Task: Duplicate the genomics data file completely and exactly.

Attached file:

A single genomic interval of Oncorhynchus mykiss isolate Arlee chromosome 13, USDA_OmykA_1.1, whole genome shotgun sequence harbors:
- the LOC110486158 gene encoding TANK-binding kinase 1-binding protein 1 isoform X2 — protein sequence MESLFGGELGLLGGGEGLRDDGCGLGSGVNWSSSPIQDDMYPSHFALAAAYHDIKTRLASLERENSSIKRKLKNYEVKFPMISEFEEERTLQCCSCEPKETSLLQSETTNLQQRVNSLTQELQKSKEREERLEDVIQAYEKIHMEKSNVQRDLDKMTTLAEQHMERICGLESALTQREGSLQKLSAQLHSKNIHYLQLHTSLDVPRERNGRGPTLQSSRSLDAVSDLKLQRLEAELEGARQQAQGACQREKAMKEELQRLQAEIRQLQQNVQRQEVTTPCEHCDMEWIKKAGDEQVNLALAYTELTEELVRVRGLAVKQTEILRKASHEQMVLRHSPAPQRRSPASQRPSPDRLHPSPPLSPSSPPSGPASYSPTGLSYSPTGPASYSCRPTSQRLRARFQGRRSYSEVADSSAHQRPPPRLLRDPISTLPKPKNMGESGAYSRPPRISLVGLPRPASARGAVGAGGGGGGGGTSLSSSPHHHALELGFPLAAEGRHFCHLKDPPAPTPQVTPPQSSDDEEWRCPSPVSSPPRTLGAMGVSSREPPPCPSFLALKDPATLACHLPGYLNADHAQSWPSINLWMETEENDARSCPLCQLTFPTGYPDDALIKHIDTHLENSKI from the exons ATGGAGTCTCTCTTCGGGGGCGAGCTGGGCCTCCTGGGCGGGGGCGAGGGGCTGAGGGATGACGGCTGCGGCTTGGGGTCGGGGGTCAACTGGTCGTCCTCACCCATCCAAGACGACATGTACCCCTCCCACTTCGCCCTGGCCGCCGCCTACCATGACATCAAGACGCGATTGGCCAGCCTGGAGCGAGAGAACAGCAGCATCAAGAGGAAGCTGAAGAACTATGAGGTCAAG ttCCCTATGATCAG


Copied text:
A single genomic interval of Oncorhynchus mykiss isolate Arlee chromosome 13, USDA_OmykA_1.1, whole genome shotgun sequence harbors:
- the LOC110486158 gene encoding TANK-binding kinase 1-binding protein 1 isoform X2 — protein sequence MESLFGGELGLLGGGEGLRDDGCGLGSGVNWSSSPIQDDMYPSHFALAAAYHDIKTRLASLERENSSIKRKLKNYEVKFPMISEFEEERTLQCCSCEPKETSLLQSETTNLQQRVNSLTQELQKSKEREERLEDVIQAYEKIHMEKSNVQRDLDKMTTLAEQHMERICGLESALTQREGSLQKLSAQLHSKNIHYLQLHTSLDVPRERNGRGPTLQSSRSLDAVSDLKLQRLEAELEGARQQAQGACQREKAMKEELQRLQAEIRQLQQNVQRQEVTTPCEHCDMEWIKKAGDEQVNLALAYTELTEELVRVRGLAVKQTEILRKASHEQMVLRHSPAPQRRSPASQRPSPDRLHPSPPLSPSSPPSGPASYSPTGLSYSPTGPASYSCRPTSQRLRARFQGRRSYSEVADSSAHQRPPPRLLRDPISTLPKPKNMGESGAYSRPPRISLVGLPRPASARGAVGAGGGGGGGGTSLSSSPHHHALELGFPLAAEGRHFCHLKDPPAPTPQVTPPQSSDDEEWRCPSPVSSPPRTLGAMGVSSREPPPCPSFLALKDPATLACHLPGYLNADHAQSWPSINLWMETEENDARSCPLCQLTFPTGYPDDALIKHIDTHLENSKI from the exons ATGGAGTCTCTCTTCGGGGGCGAGCTGGGCCTCCTGGGCGGGGGCGAGGGGCTGAGGGATGACGGCTGCGGCTTGGGGTCGGGGGTCAACTGGTCGTCCTCACCCATCCAAGACGACATGTACCCCTCCCACTTCGCCCTGGCCGCCGCCTACCATGACATCAAGACGCGATTGGCCAGCCTGGAGCGAGAGAACAGCAGCATCAAGAGGAAGCTGAAGAACTATGAGGTCAAG ttCCCTATGATCAG